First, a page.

What You Need to Know About Vaccine Passports
Your vaccination record will be the ticket to a return to normal.
As the number of people vaccinated increases and the number of COVID cases decreases, we're seeing a big shift back toward normal. Some European countries—including France and Spain—will reopen to travelers early this summer. And events like baseball games, concerts, and shows are starting to reemerge. (You can even get tickets to Hamilton right now.)
But access to some of these events and destinations are expected to be limited to people who can show that they've been vaccinated, had a recent negative test, or are recovering from a recent bout of COVID.
Enter the vaccine passport. Whether you choose to tote along your vaccine record or opt to upload your information to one (or more) of the vaccine apps that make it fast and easy to show that you have been vaccinated, you'll need to have this info handy.
Here's what you need to know about vaccine passports.
Vaccinations will be required for most international travel
Most international destinations are requiring proof of vaccination in order to avoid lengthy quarantines upon arrival—or even to be allowed in the country altogether. "Vaccines will be critical for anyone who wants to travel, at least in the near- to mid-term," says Molly Fergus, general manager of TripSavvy. "You’ll have more options for where you can go and what you can do. But perhaps most critically, if you’re away and legal restrictions change, you can be confident that you’re covered."
You'll need the vaccine for local events, too
While some outdoor events may be open to unvaccinated people, events that limit their audience to vaccinated people are often allowed to increase their capacity—which makes it enticing for many event producers to require vaccines to get into the event. And already, many of the first events on sale now are requiring proof of vaccination.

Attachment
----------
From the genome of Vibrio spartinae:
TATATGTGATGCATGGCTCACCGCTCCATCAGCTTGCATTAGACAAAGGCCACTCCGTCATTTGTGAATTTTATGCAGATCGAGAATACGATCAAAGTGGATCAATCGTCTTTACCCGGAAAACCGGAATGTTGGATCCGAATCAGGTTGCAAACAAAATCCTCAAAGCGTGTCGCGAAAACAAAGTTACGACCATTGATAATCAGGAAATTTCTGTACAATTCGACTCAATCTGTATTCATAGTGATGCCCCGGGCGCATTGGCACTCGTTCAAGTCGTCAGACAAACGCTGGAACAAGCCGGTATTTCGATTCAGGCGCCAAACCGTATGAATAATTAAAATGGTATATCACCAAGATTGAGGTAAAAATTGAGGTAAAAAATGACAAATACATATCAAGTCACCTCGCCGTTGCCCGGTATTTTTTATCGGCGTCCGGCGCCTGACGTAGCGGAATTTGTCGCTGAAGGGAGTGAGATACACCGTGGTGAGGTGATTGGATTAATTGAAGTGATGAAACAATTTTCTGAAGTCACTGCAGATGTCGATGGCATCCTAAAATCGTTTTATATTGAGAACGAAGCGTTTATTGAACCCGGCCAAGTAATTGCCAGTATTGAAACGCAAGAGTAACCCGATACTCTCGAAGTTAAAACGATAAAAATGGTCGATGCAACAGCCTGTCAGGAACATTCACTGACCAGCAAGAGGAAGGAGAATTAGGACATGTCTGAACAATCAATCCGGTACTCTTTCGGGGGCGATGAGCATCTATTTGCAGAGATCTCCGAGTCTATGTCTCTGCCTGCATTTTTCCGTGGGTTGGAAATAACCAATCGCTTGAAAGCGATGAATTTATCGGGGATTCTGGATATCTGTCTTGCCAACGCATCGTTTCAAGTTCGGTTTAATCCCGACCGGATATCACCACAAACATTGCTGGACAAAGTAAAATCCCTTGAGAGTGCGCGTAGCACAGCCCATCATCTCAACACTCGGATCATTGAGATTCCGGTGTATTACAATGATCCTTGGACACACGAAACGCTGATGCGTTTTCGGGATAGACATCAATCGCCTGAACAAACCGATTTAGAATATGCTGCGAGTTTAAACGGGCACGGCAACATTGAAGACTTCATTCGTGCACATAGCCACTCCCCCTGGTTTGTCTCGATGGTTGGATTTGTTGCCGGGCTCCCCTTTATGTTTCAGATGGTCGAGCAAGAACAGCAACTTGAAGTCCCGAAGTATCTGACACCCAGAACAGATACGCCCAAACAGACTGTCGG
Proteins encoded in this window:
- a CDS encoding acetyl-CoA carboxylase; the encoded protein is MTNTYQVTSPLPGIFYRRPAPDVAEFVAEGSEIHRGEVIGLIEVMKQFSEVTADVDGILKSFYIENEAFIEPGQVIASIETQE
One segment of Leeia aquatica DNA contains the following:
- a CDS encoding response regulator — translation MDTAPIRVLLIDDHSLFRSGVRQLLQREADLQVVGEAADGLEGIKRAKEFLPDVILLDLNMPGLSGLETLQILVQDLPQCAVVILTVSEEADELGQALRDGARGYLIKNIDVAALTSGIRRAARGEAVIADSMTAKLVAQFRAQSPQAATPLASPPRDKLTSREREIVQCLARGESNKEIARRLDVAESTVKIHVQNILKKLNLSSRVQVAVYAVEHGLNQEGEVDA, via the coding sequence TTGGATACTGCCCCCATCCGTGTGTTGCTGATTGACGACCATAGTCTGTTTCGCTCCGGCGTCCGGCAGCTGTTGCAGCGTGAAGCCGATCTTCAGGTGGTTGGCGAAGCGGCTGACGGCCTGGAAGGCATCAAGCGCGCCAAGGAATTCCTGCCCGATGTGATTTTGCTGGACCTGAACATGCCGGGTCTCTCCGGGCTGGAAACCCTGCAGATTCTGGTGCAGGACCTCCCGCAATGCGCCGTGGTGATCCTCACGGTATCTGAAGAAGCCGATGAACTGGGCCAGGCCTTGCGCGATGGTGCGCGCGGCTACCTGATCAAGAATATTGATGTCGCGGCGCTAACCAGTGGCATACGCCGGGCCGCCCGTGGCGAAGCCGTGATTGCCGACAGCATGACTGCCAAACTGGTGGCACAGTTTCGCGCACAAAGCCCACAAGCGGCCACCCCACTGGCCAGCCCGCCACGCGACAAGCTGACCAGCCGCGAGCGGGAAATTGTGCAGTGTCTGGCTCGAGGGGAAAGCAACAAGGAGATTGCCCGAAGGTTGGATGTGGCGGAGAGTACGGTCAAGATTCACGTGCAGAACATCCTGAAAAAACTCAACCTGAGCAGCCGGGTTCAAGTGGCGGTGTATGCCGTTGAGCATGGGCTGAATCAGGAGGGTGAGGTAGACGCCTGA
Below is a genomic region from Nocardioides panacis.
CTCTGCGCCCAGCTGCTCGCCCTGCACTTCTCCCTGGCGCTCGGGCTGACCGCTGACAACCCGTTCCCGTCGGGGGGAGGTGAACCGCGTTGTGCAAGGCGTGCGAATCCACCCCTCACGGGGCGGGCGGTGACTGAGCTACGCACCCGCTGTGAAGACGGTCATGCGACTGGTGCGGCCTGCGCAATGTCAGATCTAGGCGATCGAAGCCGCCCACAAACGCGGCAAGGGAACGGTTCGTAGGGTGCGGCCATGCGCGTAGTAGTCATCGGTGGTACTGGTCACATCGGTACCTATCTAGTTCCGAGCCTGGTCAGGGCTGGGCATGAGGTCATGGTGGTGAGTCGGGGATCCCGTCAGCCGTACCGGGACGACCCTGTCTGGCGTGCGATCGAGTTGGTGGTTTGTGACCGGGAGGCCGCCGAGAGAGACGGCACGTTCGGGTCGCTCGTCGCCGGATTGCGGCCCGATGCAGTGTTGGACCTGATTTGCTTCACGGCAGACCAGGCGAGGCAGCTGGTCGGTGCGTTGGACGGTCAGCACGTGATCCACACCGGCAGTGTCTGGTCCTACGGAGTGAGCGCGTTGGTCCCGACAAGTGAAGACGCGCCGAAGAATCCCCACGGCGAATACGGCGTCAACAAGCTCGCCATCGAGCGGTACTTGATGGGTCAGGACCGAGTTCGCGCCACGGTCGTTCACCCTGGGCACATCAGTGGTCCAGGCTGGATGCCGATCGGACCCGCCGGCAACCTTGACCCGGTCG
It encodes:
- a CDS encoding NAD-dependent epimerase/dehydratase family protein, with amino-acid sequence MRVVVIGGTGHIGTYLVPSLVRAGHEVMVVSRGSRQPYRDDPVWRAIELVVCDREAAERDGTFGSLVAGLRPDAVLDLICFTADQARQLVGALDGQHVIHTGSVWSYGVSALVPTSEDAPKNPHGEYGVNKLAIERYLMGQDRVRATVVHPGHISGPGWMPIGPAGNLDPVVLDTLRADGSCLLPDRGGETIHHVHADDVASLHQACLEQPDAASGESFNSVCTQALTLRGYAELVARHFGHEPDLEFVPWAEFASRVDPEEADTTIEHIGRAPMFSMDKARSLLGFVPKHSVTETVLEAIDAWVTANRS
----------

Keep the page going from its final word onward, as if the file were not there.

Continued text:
"Although the Biden administration has said it will not implement a federal vaccine passport or mandate, major cities like New York are requiring vaccine passports to enter large sporting events, concerts, and other gatherings that have been very limited until now," Fergus says.
You might need to make some room on your smartphone
There are several apps being used to give quick access to your vaccinated status for events—but so far, there's been no consolidation around a single version. "It would be great if one front-runner emerged, but right now it seems that every city, state, and country is setting its own rules for handling vaccine passports," Fergus says. "Find some space on your phone if you plan to travel a lot this summer."
If you're in (or traveling to) New York, Excelsior will be necessary, while Clear remains a popular option for many venues.
And you may still need your actual CDC record, too. "I would recommend bringing your vaccination record with you abroad, just in case any regulations change or local authorities don’t recognize the app you have downloaded," Fergus says.
Vaccine passports aren't a HIPAA violation
HIPAA protects you from your doctor, clinic, or other health professional providing information about your health or vaccination status without your consent. However, you're certainly free to share your own medical information with anyone—including the ticketing staff at your favorite band's concert.
While you can choose not to share that information, a private business is also allowed to refuse you service (and a country can refuse you entry) if you don't show you've been vaccinated.
"Traveling is a privilege, and we’re lucky to have opportunities to see different cultures and communities," Fergus says. "Consider getting your vaccine an act of protection for the places you want to visit. The vaccine passport is simply proof that you’ve prepared appropriately, just as showing a visa or an actual passport is documentation that you are qualified to enter another country."